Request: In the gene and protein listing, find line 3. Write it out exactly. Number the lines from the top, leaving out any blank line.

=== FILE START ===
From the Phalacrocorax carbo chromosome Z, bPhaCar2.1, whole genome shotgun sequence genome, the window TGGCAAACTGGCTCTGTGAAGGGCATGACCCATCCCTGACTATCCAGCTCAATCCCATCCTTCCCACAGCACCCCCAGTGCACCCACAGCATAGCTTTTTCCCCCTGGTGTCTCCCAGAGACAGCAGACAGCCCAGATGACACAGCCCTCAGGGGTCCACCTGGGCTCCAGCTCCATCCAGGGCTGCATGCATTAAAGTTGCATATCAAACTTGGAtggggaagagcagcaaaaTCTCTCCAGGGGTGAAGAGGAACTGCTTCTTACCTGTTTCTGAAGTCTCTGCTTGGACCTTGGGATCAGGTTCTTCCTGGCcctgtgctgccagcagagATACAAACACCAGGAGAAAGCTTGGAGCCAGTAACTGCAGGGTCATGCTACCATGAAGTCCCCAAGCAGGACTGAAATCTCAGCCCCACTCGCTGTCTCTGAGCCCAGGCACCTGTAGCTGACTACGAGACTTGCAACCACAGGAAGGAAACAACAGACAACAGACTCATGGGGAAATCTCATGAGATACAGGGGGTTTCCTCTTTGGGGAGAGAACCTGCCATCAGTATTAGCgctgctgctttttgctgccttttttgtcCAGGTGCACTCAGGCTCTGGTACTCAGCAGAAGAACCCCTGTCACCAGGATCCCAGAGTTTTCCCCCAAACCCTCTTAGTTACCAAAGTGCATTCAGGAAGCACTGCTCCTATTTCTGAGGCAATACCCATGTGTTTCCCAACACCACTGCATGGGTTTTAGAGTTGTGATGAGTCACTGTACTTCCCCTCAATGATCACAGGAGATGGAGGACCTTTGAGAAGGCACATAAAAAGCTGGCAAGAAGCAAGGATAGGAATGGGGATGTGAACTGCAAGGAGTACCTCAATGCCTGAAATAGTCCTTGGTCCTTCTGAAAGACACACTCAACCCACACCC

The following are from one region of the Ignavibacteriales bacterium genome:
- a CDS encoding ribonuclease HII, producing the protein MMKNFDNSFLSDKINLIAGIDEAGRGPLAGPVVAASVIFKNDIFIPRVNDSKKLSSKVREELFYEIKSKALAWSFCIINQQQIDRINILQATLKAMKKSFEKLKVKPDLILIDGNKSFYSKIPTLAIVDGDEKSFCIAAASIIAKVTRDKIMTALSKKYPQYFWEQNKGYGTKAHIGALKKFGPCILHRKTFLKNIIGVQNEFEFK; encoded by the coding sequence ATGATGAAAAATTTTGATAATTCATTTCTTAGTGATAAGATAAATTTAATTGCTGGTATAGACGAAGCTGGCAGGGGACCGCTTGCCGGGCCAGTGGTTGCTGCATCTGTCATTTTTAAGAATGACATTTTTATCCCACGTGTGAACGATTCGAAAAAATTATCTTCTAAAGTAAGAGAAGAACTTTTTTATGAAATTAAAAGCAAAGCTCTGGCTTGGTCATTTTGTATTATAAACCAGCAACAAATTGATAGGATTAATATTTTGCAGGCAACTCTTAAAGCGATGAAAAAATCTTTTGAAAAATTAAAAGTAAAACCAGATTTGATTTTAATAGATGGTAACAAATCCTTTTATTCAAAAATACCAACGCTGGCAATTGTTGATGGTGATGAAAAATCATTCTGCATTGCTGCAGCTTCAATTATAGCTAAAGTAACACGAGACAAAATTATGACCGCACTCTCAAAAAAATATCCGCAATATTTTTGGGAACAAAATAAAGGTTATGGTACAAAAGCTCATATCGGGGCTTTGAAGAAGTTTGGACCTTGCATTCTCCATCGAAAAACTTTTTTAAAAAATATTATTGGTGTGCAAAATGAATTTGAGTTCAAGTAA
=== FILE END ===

- a CDS encoding ribonuclease HII, producing the protein MMKNFDNSFLSDKINLIAGIDEAGRGPLAGPVVAASVIFKNDIFIPRVNDSKKLSSKVREELFYEIKSKALAWSFCIINQQQIDRINILQATLKAMKKSFEKLKVKPDLILIDGNKSFYSKIPTLAIVDGDEKSFCIAAASIIAKVTRDKIMTALSKKYPQYFWEQNKGYGTKAHIGALKKFGPCILHRKTFLKNIIGVQNEFEFK; encoded by the coding sequence ATGATGAAAAATTTTGATAATTCATTTCTTAGTGATAAGATAAATTTAATTGCTGGTATAGACGAAGCTGGCAGGGGACCGCTTGCCGGGCCAGTGGTTGCTGCATCTGTCATTTTTAAGAATGACATTTTTATCCCACGTGTGAACGATTCGAAAAAATTATCTTCTAAAGTAAGAGAAGAACTTTTTTATGAAATTAAAAGCAAAGCTCTGGCTTGGTCATTTTGTATTATAAACCAGCAACAAATTGATAGGATTAATATTTTGCAGGCAACTCTTAAAGCGATGAAAAAATCTTTTGAAAAATTAAAAGTAAAACCAGATTTGATTTTAATAGATGGTAACAAATCCTTTTATTCAAAAATACCAACGCTGGCAATTGTTGATGGTGATGAAAAATCATTCTGCATTGCTGCAGCTTCAATTATAGCTAAAGTAACACGAGACAAAATTATGACCGCACTCTCAAAAAAATATCCGCAATATTTTTGGGAACAAAATAAAGGTTATGGTACAAAAGCTCATATCGGGGCTTTGAAGAAGTTTGGACCTTGCATTCTCCATCGAAAAACTTTTTTAAAAAATATTATTGGTGTGCAAAATGAATTTGAGTTCAAGTAA